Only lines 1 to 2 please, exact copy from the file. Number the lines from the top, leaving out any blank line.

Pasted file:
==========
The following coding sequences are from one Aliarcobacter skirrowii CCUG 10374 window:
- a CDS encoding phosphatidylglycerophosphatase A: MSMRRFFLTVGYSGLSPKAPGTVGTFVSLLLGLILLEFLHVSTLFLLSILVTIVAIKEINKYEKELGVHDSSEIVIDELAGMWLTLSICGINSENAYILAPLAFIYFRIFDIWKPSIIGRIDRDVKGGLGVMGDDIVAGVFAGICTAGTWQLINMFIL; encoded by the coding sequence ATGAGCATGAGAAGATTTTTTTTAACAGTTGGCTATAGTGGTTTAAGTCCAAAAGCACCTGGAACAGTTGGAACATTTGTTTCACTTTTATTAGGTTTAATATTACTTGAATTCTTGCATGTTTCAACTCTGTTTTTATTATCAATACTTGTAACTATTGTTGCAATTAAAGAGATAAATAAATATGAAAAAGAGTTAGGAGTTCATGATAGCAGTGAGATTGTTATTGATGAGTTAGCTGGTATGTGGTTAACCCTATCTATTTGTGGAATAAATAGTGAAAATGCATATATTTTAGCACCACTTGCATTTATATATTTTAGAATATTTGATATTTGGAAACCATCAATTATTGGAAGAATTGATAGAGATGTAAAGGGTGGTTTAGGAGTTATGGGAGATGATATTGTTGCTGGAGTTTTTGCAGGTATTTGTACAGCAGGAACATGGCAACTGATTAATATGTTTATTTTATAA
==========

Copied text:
The following coding sequences are from one Aliarcobacter skirrowii CCUG 10374 window:
- a CDS encoding phosphatidylglycerophosphatase A: MSMRRFFLTVGYSGLSPKAPGTVGTFVSLLLGLILLEFLHVSTLFLLSILVTIVAIKEINKYEKELGVHDSSEIVIDELAGMWLTLSICGINSENAYILAPLAFIYFRIFDIWKPSIIGRIDRDVKGGLGVMGDDIVAGVFAGICTAGTWQLINMFIL; encoded by the coding sequence ATGAGCATGAGAAGATTTTTTTTAACAGTTGGCTATAGTGGTTTAAGTCCAAAAGCACCTGGAACAGTTGGAACATTTGTTTCACTTTTATTAGGTTTAATATTACTTGAATTCTTGCATGTTTCAACTCTGTTTTTATTATCAATACTTGTAACTATTGTTGCAATTAAAGAGATAAATAAATATGAAAAAGAGTTAGGAGTTCATGATAGCAGTGAGATTGTTATTGATGAGTTAGCTGGTATGTGGTTAACCCTATCTATTTGTGGAATAAATAGTGAAAATGCATATATTTTAGCACCACTTGCATTTATATATTTTAGAATATTTGATATTTGGAAACCATCAATTATTGGAAGAATTGATAGAGATGTAAAGGGTGGTTTAGGAGTTATGGGAGATGATATTGTTGCTGGAGTTTTTGCAGGTATTTGTACAGCAGGAACATGGCAACTGATTAATATGTTTATTTTATAA